By Alexei Anishchuk and Fayen Wong
China and Russia failed to sign a $400 billion gas supply agreement on Tuesday, despite growing urgency for the Kremlin to seal a deal as it faces economic and political isolation in the West over the crisis in Ukraine.
Negotiators from both countries have been unable to bridge differences on price, a spokesman for Russian President Vladimir Putin said in Shanghai, meaning that the contract was not signed on Tuesday as many in the industry had predicted.
But there is still a chance that the two sides could agree before Putin leaves China on Wednesday, or, more likely, in time for an economic forum in the Russian city of St. Petersburg later this week.
Despite disappointment so far over an energy deal seen as vital to both countries’ long-term economic interests, Putin did receive a rare nod of support from Chinese President Xi Jinping over the Ukraine crisis.
In a statement issued after the two leaders met, Russia and China called for the de-escalation of tensions in Ukraine and for “peaceful, political ways to resolve existing problems.” The countries also referred to the crisis as “domestic”.
Across much of the rest of the world, Putin stands accused of fomenting pro-Russian sentiment in neighbouring Ukraine, which has already lost the peninsula of Crimea after it was annexed by Moscow.
In more recent conciliatory steps, Putin ordered Russian forces massed on the Ukraine border to return to bases and welcomed what the Kremlin called initial contacts between the Ukraine government and those calling for more power for largely Russian-speaking regions in the east.
China’s Xi has underscored the importance of ties with Russia, and Moscow was the first capital he visited after assuming the presidency last year. Xi also attended the Winter Olympics in Sochi at Putin’s invitation.
While observing a joint naval exercise conducted outside of Shanghai, Xi and Putin said the two neighbours would cooperate to maintain stability in the region.
But, while the two see eye-to-eye on many diplomatic issues including the conflict in Syria, and generally vote as one on the United Nations Security Council, China has been less willing to support Russia openly on Ukraine.
CHINA “HAS UPPER HAND”
Expectations had run high that Putin’s China visit would provide the setting for both parties to ink a contract under which state-owned Gazprom would supply China National Petroleum Corp (CNPC) with 38 billion cubic meters (bcm) of natural gas a year for 30 years.
After more than a decade of false starts, there has been a convergence of interests as European countries look to reduce dependency on Russian natural gas supplies amid the Ukraine crisis and Beijing seeks to switch from coal to cleaner fuels.
China’s gas consumption is forecast to more than double between 2014 and 2020, while Beijing’s move to curb coal use led to a severe gas supply shortage last winter.
The failure to reach a deal so far, despite talk of a narrowing price gap, suggests China is driving a hard bargain.
“Despite all the talk out of Russia, despite their desperation, China has the upper hand,” said Gordon Kwan, regional head of oil and gas research at Nomura Research.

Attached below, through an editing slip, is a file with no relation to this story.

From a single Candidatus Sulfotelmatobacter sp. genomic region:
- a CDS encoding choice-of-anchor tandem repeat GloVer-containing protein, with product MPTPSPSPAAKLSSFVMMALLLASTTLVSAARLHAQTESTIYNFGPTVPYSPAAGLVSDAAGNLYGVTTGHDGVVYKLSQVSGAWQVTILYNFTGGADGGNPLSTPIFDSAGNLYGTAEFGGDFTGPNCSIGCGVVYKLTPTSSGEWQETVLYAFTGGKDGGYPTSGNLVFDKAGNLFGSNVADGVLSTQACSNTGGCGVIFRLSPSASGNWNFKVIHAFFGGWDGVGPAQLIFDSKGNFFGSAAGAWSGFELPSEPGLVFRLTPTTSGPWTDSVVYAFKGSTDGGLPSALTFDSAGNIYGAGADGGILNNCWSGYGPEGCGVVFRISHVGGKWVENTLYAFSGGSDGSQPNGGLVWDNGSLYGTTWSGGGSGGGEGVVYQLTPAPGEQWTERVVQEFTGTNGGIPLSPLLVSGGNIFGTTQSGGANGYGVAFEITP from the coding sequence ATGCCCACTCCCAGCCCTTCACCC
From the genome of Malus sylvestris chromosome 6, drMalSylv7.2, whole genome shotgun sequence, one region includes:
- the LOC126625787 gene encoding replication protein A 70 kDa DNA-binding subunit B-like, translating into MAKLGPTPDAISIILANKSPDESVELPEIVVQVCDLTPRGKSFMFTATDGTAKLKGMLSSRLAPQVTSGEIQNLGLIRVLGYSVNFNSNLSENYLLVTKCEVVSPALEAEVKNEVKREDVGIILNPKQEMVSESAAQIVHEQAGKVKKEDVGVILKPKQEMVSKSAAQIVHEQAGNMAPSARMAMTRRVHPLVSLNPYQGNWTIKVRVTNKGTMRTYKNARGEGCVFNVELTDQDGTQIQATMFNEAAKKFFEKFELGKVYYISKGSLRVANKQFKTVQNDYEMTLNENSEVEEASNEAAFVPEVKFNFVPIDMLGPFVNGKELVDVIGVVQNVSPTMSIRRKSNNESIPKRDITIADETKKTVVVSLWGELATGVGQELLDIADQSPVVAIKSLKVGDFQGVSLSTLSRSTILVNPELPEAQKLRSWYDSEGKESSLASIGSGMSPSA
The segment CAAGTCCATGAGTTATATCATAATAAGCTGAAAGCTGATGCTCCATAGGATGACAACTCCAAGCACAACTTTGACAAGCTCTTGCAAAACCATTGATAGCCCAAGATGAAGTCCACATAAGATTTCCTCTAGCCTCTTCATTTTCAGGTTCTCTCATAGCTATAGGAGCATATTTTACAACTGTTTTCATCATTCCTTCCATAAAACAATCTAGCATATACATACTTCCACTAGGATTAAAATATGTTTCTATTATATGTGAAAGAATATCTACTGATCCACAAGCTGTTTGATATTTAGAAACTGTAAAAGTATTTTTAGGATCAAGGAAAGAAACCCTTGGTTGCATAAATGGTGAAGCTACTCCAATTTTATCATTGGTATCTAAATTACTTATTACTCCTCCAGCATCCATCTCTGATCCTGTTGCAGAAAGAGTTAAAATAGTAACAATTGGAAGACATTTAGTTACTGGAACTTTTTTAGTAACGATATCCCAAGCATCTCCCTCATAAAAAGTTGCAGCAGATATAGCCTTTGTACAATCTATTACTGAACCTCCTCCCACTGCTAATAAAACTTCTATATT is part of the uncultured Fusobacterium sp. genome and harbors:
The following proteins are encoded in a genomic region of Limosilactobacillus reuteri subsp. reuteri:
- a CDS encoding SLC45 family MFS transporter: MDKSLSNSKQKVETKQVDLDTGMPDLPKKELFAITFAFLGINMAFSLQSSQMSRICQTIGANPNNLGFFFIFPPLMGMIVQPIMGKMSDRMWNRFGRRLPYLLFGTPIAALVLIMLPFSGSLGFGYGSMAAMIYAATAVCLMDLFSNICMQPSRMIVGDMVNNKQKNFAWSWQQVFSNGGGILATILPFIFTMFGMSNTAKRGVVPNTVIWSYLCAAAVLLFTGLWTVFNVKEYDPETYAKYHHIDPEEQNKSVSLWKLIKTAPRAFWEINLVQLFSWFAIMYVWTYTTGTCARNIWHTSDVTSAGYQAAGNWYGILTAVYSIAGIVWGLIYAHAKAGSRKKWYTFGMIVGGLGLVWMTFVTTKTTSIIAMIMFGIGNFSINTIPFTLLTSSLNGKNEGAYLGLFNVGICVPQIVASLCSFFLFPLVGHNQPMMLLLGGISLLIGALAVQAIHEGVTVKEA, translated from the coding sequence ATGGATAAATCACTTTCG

“China wants to really squeeze the price lower. China has other options such as the gas project in Sichuan and North American liquefied natural gas. I think it will be a mistake by Russia if they couldn’t agree on a deal just because of the price.”
Gazprom’s shares were down 2.3 percent at 1105 GMT on Tuesday, underperforming a flat Moscow stock market.
But Russia said there was still a chance a deal could be reached in China.
“The visit is not over yet. Talks will continue … substantial progress is reached but there is still work to do on price,” Putin’s spokesman, Dmitry Peskov, told reporters. “Talks are going on today, it can happen absolutely any moment.”
Analysts said other issues, such as details over pipeline construction, upstream equity participation for Chinese firms and pre-payment, may have also contributed to the delay.
Chinese state media on Monday quoted Putin as saying that preparations for a gas deal had entered “the final phase”, while
Gazprom said at the weekend that it was “only one digit” away from a deal.
It was not clear exactly what the “digit” referred to.
Gazprom’s average 2013 gas sale price to Europe was $10.60 per million British thermal units (mmBtu) – the pricing standard used in global gas trade. That works out at $380 per 1,000 cubic metres according to the pricing convention used in Russia.
Industry sources have said Gazprom was hoping for $10-$11 per mmBtu from China. China is understood to pay $9 per mmBtu to Turkmenistan, the former Soviet state in Central Asia that beat Gazprom to the Chinese market.
Sources close to Gazprom and in the gas industry said the company wanted China to pay $25 billion up front to secure future gas supplies, which should start in 2018.
China has so far not been willing to commit, concerned that other suppliers would seek similar deals.
Russia and China said in the joint statement that they would strengthen cooperation in energy and infrastructure in Russia, and would also step up financial cooperation and look to increase trade in the rouble and the yuan currencies.